South Asians are known to have a high chance of developing cardiovascular disease and represent more than 60 percent of cardiovascular disease patients worldwide. They also develop risk factors such as high blood pressure, cholesterol and diabetes at a younger age than other racial and ethnic groups Specks of calcium in the heart’s artery walls could be an important prognostic marker of early cardiovascular disease in South Asians and may help guide treatment in this population, according to a recent study. (Kanaya AM Incidence and Progression of Coronary Artery Calcium in South Asians Compared With 4 Race/Ethnic Groups. J Am Heart Assoc. 2019; 8 :e011053. doi: 10.1161/JAHA.118.011053).
In a study of nearly 700 patients with ethnic backgrounds from India, Pakistan, Bangladesh, Sri Lanka, Nepal and Bhutan, UCSF researchers found that South Asian men had the same high rates of change in calcification of their artery walls over a five-year period as white men, the group with the highest rates of cardiovascular disease.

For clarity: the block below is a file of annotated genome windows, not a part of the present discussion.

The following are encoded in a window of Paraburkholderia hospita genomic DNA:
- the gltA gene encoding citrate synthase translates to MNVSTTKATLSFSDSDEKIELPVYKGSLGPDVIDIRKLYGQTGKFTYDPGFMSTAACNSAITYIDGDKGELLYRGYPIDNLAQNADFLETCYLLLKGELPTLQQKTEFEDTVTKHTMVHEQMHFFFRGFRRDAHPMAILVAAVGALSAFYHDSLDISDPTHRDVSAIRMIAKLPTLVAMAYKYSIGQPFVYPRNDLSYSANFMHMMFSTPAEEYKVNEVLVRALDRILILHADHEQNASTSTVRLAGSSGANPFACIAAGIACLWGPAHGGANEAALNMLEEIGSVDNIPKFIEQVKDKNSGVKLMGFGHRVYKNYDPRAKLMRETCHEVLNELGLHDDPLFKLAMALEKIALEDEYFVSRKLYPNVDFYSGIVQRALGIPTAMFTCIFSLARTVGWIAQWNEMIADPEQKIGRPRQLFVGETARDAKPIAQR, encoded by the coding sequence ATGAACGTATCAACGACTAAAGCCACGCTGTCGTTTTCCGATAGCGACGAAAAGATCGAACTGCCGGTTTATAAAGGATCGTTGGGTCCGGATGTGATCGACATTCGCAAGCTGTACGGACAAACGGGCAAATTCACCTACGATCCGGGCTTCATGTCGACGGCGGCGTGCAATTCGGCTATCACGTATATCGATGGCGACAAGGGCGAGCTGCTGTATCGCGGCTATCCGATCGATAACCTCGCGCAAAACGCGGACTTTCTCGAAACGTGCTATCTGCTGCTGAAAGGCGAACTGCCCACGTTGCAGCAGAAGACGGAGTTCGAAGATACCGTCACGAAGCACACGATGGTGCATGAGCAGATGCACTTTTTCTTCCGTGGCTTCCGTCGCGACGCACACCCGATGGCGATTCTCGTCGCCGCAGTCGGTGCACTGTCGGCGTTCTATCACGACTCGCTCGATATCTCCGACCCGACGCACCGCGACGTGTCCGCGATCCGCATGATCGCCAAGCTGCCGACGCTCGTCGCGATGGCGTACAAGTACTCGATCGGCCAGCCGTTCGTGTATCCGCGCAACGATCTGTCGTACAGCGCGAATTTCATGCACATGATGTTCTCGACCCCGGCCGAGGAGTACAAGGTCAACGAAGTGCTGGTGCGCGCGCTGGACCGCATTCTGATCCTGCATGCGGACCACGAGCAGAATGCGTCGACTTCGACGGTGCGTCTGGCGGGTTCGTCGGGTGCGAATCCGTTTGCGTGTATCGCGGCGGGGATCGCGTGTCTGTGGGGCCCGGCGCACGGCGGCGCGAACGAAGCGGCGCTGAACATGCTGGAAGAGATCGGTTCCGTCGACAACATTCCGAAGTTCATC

“While South Asians have high cardiovascular disease rates, there are few prospective studies in the world that have focused on determining the risk factors,” said lead author Dr. Alka Kanaya, professor of medicine at UCSF. “The presence and change of coronary artery calcium may be useful for risk prediction in this ethnic population and may better guide the judicious use of statin and other preventive therapies.”
Early signs of coronary artery calcification (CAC) can be detected through a computed tomography (CT) scan. In other ethnic groups, high CAC scores have been proven to be an early sign of those at high risk of developing cardiovascular disease.
“Both CAC burden and progression have been shown to be independent predictors of coronary heart disease in whites, blacks, Latinos and Chinese Americans,” Kanaya said “.